Why you should support London’s social enterprises


Whether as a consumer or a business, make your 2019 resolution to support social enterprises.

Drink less, lose weight, eat more healthily, quit smoking, get more exercise, learn a new skill – January is for many the time to put behind the overindulgences of the festive season, but we do often make things a little too difficult for ourselves.

For many, the cold turkey of going from excess to abstinence just makes those January blues that little bit, well, bluer. This year, to save yourself from tears, why not make your new year resolution to not change what you do, but rather how you do it.

Make 2019 the year you use your spending power to change lives. How? By buying from social enterprises. Social enterprises are businesses set up to trade for a social purpose. They sell quality goods and services but are set up to address some of the biggest challenges we face, from homelessness to climate change.

What’s more they re-invest at least half of their profits to further their social mission. There are over 100,000 social enterprises in the UK, and London is full of them. So when you’re wearily heading back to work, instead of getting your caffeine fix from a ubiquitous chain store, grab your morning latte from a social enterprise like Change Please.

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You can find Toast Ale drinks on the menu of countless bars and restaurants in the City

They are taking on the city’s homelessness crisis head on, creating jobs for some of the most vulnerable people in the Capital while also providing accommodation and wellbeing support. Whatever it is you’re after, chances are there is a social enterprise selling it.

Want on-trend fashion? Check out Birdsong, which sells quality, sustainably-made clothing manufactured by women’s groups ranging from migrant mothers to elderly knitting groups fighting loneliness.

Finding yourself slipping back into eating chocolate? Ditch the usual brands and buy yours from Divine – a social enterprise owned by coffee farmers in Ghana. You can get soap from the Soap Co. based in East London, who employ staff who are blind or otherwise disabled.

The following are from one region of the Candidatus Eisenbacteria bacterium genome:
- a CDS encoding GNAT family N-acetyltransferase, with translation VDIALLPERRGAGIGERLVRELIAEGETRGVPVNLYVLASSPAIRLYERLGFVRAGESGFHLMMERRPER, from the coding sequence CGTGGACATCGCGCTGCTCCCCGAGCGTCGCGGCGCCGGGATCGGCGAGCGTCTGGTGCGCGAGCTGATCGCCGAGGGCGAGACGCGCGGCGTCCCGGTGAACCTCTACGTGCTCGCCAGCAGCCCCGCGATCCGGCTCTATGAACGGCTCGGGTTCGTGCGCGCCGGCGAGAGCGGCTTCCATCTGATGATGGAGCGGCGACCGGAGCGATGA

You can even get your beer from a social enterprise; Toast Ale makes beer out of fresh surplus bread, donating all profits to a charity fighting food waste. You can buy many of these products online but increasingly you can find them in supermarkets and on the high street.

As consumers we often feel powerless to change things, but through buying from social enterprises, we can help make the world a little bit fairer just through switching who we spend our money with. And it’s not just individuals who can support social enterprises – increasingly more and more companies are opening up their supply chains to these businesses.

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The Soap Co. is working towards cleaning up the planet, one soap bar at a time

The Buy Social Corporate Challenge, run by Social Enterprise UK, is working with 16 big businesses to help them buy from social enterprises. Companies signed up include PwC, Santander, Zurich, and Wates.

Businesses are realising that they can go beyond traditional concepts of CSR by using their everyday business spend to change lives and support communities in the UK and the wider world.

Whether its office stationary that funds micro-finance loans for women entrepreneurs in developing countries, or IT services delivered by a social enterprise creating meaningful work for adults on the autism spectrum, social enterprises are delivering quality goods and services and are open for business.

The aim of the challenge is to get businesses to cumulatively spend £1billion with social enterprises, and we’re looking for more companies to sign up this year. Whether as businesses or as individuals we have the power to use something as simple as choosing where we buy our coffee or office stationary from to change lives, transform communities, and build a fairer society.

For more information about social enterprises and the Buy Social Corporate Challenge visit socialenterprise.org.uk.